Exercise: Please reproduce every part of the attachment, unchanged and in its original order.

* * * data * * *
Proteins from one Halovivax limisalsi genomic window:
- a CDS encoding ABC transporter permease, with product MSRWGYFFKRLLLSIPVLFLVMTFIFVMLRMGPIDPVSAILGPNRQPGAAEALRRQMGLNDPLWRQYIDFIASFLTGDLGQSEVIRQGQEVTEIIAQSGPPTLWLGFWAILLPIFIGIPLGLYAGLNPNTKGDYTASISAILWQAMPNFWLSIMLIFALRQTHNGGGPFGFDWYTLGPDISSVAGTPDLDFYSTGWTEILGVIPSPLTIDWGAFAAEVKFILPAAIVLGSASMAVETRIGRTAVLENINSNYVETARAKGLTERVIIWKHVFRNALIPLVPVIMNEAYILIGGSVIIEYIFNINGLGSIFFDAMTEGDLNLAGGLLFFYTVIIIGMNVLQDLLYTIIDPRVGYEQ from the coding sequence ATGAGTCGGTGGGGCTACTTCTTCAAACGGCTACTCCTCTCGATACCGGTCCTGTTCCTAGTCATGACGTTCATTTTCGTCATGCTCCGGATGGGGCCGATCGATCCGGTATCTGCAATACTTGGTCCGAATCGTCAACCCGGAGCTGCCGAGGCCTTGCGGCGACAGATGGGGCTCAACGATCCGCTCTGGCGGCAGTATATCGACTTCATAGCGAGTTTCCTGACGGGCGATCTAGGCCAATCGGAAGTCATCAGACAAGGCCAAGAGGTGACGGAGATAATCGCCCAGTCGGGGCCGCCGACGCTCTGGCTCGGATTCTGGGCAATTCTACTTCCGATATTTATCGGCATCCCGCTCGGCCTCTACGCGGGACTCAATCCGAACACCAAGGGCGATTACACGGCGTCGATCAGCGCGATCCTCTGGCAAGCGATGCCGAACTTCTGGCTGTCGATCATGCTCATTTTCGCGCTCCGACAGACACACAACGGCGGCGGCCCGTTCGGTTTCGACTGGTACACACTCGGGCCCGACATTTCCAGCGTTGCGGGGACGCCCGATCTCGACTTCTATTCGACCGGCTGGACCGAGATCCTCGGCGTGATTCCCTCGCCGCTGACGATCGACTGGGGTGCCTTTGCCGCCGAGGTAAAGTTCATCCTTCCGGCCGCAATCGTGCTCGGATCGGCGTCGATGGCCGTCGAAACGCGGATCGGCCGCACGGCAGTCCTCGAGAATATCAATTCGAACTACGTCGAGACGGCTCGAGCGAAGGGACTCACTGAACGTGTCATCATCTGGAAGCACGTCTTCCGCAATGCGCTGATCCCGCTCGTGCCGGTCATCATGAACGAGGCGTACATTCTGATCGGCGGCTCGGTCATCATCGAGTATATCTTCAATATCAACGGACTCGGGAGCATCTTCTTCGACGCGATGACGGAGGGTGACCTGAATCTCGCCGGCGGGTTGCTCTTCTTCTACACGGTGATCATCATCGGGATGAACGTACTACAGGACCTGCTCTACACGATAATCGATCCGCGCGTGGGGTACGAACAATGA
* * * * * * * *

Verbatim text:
Proteins from one Halovivax limisalsi genomic window:
- a CDS encoding ABC transporter permease, with product MSRWGYFFKRLLLSIPVLFLVMTFIFVMLRMGPIDPVSAILGPNRQPGAAEALRRQMGLNDPLWRQYIDFIASFLTGDLGQSEVIRQGQEVTEIIAQSGPPTLWLGFWAILLPIFIGIPLGLYAGLNPNTKGDYTASISAILWQAMPNFWLSIMLIFALRQTHNGGGPFGFDWYTLGPDISSVAGTPDLDFYSTGWTEILGVIPSPLTIDWGAFAAEVKFILPAAIVLGSASMAVETRIGRTAVLENINSNYVETARAKGLTERVIIWKHVFRNALIPLVPVIMNEAYILIGGSVIIEYIFNINGLGSIFFDAMTEGDLNLAGGLLFFYTVIIIGMNVLQDLLYTIIDPRVGYEQ from the coding sequence ATGAGTCGGTGGGGCTACTTCTTCAAACGGCTACTCCTCTCGATACCGGTCCTGTTCCTAGTCATGACGTTCATTTTCGTCATGCTCCGGATGGGGCCGATCGATCCGGTATCTGCAATACTTGGTCCGAATCGTCAACCCGGAGCTGCCGAGGCCTTGCGGCGACAGATGGGGCTCAACGATCCGCTCTGGCGGCAGTATATCGACTTCATAGCGAGTTTCCTGACGGGCGATCTAGGCCAATCGGAAGTCATCAGACAAGGCCAAGAGGTGACGGAGATAATCGCCCAGTCGGGGCCGCCGACGCTCTGGCTCGGATTCTGGGCAATTCTACTTCCGATATTTATCGGCATCCCGCTCGGCCTCTACGCGGGACTCAATCCGAACACCAAGGGCGATTACACGGCGTCGATCAGCGCGATCCTCTGGCAAGCGATGCCGAACTTCTGGCTGTCGATCATGCTCATTTTCGCGCTCCGACAGACACACAACGGCGGCGGCCCGTTCGGTTTCGACTGGTACACACTCGGGCCCGACATTTCCAGCGTTGCGGGGACGCCCGATCTCGACTTCTATTCGACCGGCTGGACCGAGATCCTCGGCGTGATTCCCTCGCCGCTGACGATCGACTGGGGTGCCTTTGCCGCCGAGGTAAAGTTCATCCTTCCGGCCGCAATCGTGCTCGGATCGGCGTCGATGGCCGTCGAAACGCGGATCGGCCGCACGGCAGTCCTCGAGAATATCAATTCGAACTACGTCGAGACGGCTCGAGCGAAGGGACTCACTGAACGTGTCATCATCTGGAAGCACGTCTTCCGCAATGCGCTGATCCCGCTCGTGCCGGTCATCATGAACGAGGCGTACATTCTGATCGGCGGCTCGGTCATCATCGAGTATATCTTCAATATCAACGGACTCGGGAGCATCTTCTTCGACGCGATGACGGAGGGTGACCTGAATCTCGCCGGCGGGTTGCTCTTCTTCTACACGGTGATCATCATCGGGATGAACGTACTACAGGACCTGCTCTACACGATAATCGATCCGCGCGTGGGGTACGAACAATGA